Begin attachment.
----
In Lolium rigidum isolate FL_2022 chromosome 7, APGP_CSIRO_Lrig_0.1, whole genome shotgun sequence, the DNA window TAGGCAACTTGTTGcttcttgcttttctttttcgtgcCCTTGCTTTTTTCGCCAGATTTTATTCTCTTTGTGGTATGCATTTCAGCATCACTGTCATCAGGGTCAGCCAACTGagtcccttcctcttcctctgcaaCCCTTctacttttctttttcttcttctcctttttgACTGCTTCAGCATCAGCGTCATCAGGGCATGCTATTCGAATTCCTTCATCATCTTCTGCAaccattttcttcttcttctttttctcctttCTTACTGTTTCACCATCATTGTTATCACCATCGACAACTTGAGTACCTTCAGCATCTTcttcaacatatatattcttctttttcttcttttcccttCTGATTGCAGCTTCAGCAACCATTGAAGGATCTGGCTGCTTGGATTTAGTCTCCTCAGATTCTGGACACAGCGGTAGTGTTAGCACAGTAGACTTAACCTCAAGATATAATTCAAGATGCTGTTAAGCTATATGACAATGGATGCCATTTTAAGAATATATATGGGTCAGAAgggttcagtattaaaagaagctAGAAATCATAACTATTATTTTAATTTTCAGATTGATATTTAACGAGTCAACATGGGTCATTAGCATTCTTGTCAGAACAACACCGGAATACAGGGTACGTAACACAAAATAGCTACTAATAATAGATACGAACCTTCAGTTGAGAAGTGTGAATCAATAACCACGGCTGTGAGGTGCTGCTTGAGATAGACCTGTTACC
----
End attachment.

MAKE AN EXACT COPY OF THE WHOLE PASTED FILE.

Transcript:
In Lolium rigidum isolate FL_2022 chromosome 7, APGP_CSIRO_Lrig_0.1, whole genome shotgun sequence, the DNA window TAGGCAACTTGTTGcttcttgcttttctttttcgtgcCCTTGCTTTTTTCGCCAGATTTTATTCTCTTTGTGGTATGCATTTCAGCATCACTGTCATCAGGGTCAGCCAACTGagtcccttcctcttcctctgcaaCCCTTctacttttctttttcttcttctcctttttgACTGCTTCAGCATCAGCGTCATCAGGGCATGCTATTCGAATTCCTTCATCATCTTCTGCAaccattttcttcttcttctttttctcctttCTTACTGTTTCACCATCATTGTTATCACCATCGACAACTTGAGTACCTTCAGCATCTTcttcaacatatatattcttctttttcttcttttcccttCTGATTGCAGCTTCAGCAACCATTGAAGGATCTGGCTGCTTGGATTTAGTCTCCTCAGATTCTGGACACAGCGGTAGTGTTAGCACAGTAGACTTAACCTCAAGATATAATTCAAGATGCTGTTAAGCTATATGACAATGGATGCCATTTTAAGAATATATATGGGTCAGAAgggttcagtattaaaagaagctAGAAATCATAACTATTATTTTAATTTTCAGATTGATATTTAACGAGTCAACATGGGTCATTAGCATTCTTGTCAGAACAACACCGGAATACAGGGTACGTAACACAAAATAGCTACTAATAATAGATACGAACCTTCAGTTGAGAAGTGTGAATCAATAACCACGGCTGTGAGGTGCTGCTTGAGATAGACCTGTTACC